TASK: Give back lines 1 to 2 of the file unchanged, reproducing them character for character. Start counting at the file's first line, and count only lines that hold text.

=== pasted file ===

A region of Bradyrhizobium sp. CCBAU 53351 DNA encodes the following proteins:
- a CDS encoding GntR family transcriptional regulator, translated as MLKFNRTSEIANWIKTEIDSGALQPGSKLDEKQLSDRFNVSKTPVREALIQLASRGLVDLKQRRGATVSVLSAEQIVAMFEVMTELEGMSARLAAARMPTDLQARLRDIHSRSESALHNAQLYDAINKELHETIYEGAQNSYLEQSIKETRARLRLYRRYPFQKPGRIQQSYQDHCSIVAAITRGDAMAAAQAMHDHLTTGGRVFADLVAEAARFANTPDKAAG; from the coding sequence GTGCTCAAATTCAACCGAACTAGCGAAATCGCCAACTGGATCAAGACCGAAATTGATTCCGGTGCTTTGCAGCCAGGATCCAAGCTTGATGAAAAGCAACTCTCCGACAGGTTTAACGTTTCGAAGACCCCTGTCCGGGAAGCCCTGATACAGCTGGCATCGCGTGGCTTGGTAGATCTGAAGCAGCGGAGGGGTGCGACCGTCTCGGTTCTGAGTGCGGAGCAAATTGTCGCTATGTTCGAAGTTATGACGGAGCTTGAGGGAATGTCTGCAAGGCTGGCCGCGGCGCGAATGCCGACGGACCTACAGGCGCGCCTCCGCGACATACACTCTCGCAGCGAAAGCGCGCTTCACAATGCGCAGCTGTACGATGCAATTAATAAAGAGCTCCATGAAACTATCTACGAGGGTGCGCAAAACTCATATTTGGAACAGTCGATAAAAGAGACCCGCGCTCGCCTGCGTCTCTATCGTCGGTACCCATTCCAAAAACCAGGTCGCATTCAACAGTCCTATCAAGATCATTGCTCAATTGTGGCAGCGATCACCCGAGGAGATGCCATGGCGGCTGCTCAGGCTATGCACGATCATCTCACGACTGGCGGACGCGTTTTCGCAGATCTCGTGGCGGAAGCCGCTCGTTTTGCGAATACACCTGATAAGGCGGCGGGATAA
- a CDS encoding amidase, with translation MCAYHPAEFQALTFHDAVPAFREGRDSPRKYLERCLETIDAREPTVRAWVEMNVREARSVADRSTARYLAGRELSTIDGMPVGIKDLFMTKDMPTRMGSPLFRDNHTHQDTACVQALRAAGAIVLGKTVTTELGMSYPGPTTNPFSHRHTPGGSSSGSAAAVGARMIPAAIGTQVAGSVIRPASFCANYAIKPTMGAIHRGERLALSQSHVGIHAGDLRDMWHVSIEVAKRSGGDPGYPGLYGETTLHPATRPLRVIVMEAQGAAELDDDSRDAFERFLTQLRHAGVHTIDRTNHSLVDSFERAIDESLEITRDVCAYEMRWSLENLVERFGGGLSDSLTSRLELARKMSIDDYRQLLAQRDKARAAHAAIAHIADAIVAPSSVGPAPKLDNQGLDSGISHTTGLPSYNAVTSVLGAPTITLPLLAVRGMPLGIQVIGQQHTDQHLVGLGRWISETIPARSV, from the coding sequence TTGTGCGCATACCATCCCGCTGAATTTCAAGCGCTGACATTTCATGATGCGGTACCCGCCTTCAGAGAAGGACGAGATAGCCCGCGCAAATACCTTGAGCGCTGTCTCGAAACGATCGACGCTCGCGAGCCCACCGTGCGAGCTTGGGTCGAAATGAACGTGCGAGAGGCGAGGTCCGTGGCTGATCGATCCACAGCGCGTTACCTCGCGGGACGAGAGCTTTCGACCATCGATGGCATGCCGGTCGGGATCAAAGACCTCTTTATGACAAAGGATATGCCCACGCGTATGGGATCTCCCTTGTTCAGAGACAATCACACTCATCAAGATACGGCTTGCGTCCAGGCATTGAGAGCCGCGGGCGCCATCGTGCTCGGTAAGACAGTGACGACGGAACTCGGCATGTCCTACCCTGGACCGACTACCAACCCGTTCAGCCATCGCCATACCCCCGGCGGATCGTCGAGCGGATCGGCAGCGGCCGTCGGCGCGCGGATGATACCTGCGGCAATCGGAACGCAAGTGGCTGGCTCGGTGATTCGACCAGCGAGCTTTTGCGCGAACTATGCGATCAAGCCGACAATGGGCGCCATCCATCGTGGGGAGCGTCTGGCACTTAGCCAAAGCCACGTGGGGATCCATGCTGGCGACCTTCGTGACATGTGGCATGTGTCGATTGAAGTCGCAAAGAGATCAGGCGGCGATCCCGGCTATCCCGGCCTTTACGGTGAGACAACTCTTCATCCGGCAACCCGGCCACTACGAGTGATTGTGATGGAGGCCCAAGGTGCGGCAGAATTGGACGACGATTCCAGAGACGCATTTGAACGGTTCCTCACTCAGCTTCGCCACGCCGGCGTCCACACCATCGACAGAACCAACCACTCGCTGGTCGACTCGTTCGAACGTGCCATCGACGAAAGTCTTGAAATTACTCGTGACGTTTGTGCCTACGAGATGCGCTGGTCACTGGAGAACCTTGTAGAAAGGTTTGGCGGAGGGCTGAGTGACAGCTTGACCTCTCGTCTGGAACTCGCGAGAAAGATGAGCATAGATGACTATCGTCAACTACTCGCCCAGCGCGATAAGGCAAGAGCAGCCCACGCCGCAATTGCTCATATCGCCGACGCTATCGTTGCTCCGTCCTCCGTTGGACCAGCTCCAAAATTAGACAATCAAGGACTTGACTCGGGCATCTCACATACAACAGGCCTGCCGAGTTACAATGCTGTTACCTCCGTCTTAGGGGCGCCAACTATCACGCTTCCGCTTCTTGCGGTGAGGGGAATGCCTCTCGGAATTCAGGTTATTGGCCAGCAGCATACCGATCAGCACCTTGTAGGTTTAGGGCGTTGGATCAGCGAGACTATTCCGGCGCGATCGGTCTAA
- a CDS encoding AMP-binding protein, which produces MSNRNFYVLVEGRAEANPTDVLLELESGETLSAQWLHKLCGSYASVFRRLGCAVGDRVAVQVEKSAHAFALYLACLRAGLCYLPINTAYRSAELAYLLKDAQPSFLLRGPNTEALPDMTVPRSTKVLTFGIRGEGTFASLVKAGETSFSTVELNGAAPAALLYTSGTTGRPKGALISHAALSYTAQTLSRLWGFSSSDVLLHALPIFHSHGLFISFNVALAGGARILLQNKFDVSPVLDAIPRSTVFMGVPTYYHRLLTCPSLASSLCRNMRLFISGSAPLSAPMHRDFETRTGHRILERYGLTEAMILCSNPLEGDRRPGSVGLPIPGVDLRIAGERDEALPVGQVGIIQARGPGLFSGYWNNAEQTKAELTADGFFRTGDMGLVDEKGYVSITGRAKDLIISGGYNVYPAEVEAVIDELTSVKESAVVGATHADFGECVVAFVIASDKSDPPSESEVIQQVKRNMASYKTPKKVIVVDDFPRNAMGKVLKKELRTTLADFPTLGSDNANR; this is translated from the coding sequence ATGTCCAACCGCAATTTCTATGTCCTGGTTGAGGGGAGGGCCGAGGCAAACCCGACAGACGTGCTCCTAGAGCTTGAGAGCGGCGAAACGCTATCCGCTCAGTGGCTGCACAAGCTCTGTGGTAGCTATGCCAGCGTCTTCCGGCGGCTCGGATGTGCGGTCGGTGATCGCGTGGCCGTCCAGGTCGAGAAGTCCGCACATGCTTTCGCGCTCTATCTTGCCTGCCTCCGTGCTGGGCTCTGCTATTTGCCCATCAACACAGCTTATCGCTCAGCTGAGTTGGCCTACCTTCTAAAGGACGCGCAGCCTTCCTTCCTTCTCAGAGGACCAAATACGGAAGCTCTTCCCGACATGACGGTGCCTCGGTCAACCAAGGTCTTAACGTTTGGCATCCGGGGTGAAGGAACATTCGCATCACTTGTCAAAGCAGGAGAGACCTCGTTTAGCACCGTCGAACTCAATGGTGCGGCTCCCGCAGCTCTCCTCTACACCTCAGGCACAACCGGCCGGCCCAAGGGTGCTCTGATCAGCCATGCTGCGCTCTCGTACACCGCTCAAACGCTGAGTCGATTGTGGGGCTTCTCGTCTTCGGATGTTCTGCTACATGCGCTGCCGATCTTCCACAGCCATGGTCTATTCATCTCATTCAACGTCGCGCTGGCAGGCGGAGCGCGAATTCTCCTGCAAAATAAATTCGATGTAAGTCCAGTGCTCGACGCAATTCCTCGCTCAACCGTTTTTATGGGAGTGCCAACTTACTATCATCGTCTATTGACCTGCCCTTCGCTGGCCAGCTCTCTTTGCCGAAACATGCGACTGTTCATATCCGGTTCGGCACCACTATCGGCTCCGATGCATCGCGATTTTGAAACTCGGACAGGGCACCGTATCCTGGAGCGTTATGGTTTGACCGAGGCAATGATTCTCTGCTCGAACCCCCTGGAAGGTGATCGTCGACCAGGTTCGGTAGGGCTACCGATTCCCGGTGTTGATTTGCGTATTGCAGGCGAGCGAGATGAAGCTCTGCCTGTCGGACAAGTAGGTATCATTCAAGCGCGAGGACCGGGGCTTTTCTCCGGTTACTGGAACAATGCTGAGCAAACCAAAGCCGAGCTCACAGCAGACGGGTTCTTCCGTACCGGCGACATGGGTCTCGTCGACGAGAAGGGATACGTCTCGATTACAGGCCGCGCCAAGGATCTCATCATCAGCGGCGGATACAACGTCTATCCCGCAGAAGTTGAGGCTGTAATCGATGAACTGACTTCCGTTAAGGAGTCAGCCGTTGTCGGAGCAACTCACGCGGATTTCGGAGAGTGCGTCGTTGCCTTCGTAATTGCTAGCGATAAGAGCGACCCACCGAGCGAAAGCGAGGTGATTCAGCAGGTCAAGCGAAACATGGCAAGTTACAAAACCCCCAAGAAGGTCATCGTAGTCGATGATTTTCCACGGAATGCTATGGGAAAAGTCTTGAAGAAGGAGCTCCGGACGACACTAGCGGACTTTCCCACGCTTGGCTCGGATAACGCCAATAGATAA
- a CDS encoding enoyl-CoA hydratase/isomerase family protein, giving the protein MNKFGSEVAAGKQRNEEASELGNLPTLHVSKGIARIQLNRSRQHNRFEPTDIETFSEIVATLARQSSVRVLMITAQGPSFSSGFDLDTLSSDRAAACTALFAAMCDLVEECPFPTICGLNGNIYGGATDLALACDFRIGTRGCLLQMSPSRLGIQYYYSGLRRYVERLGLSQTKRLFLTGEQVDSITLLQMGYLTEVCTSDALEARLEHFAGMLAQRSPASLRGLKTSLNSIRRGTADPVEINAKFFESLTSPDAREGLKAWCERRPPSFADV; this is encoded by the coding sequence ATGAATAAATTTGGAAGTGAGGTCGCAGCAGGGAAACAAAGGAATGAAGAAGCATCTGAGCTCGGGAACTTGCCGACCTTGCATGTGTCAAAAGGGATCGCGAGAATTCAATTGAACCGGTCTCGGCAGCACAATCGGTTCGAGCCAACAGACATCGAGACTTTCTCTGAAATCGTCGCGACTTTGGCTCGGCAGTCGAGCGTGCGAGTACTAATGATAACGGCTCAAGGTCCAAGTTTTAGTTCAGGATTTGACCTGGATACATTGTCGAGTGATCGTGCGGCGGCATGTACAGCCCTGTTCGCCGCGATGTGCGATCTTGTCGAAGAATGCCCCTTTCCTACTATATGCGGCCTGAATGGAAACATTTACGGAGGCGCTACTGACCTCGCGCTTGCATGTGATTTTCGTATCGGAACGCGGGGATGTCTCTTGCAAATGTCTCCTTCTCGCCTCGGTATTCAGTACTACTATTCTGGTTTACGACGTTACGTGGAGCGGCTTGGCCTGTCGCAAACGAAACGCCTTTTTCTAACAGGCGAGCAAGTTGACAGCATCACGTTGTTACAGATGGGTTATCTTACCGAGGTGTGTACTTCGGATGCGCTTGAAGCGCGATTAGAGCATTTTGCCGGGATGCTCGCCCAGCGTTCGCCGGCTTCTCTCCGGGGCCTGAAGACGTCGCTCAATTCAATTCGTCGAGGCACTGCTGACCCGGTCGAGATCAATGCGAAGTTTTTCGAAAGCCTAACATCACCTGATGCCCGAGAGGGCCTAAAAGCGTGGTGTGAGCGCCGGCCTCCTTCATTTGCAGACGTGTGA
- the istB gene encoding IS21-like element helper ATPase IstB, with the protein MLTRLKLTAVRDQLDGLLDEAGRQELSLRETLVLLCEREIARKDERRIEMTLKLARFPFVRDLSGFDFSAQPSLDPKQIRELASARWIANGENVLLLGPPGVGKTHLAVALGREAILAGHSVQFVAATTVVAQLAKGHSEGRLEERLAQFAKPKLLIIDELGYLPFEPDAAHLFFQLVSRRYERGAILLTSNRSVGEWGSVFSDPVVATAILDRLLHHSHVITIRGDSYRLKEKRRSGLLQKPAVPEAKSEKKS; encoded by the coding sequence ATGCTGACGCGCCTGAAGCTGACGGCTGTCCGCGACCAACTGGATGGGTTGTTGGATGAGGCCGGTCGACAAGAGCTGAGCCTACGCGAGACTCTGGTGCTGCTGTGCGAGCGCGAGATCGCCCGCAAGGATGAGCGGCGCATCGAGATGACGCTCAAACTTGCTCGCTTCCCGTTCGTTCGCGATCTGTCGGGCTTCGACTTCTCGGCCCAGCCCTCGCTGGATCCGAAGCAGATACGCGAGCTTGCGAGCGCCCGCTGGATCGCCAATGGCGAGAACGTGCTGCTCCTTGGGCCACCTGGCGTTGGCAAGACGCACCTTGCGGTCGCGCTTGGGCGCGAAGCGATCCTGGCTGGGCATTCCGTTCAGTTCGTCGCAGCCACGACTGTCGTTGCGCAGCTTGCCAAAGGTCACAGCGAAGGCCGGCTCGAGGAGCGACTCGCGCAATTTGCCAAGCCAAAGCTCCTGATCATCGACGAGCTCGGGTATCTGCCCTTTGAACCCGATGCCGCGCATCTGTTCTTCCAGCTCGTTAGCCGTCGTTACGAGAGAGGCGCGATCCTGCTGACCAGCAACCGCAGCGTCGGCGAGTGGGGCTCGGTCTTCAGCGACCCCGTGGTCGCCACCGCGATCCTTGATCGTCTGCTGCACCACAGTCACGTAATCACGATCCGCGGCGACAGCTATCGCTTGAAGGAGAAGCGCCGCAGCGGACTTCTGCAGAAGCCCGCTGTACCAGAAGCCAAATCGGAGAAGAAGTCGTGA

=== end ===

A region of Bradyrhizobium sp. CCBAU 53351 DNA encodes the following proteins:
- a CDS encoding GntR family transcriptional regulator, translated as MLKFNRTSEIANWIKTEIDSGALQPGSKLDEKQLSDRFNVSKTPVREALIQLASRGLVDLKQRRGATVSVLSAEQIVAMFEVMTELEGMSARLAAARMPTDLQARLRDIHSRSESALHNAQLYDAINKELHETIYEGAQNSYLEQSIKETRARLRLYRRYPFQKPGRIQQSYQDHCSIVAAITRGDAMAAAQAMHDHLTTGGRVFADLVAEAARFANTPDKAAG; from the coding sequence GTGCTCAAATTCAACCGAACTAGCGAAATCGCCAACTGGATCAAGACCGAAATTGATTCCGGTGCTTTGCAGCCAGGATCCAAGCTTGATGAAAAGCAACTCTCCGACAGGTTTAACGTTTCGAAGACCCCTGTCCGGGAAGCCCTGATACAGCTGGCATCGCGTGGCTTGGTAGATCTGAAGCAGCGGAGGGGTGCGACCGTCTCGGTTCTGAGTGCGGAGCAAATTGTCGCTATGTTCGAAGTTATGACGGAGCTTGAGGGAATGTCTGCAAGGCTGGCCGCGGCGCGAATGCCGACGGACCTACAGGCGCGCCTCCGCGACATACACTCTCGCAGCGAAAGCGCGCTTCACAATGCGCAGCTGTACGATGCAATTAATAAAGAGCTCCATGAAACTATCTACGAGGGTGCGCAAAACTCATATTTGGAACAGTCGATAAAAGAGACCCGCGCTCGCCTGCGTCTCTATCGTCGGTACCCATTCCAAAAACCAGGTCGCATTCAACAGTCCTATCAAGATCATTGCTCAATTGTGGCAGCGATCACCCGAGGAGATGCCATGGCGGCTGCTCAGGCTATGCACGATCATCTCACGACTGGCGGACGCGTTTTCGCAGATCTCGTGGCGGAAGCCGCTCGTTTTGCGAATACACCTGATAAGGCGGCGGGATAA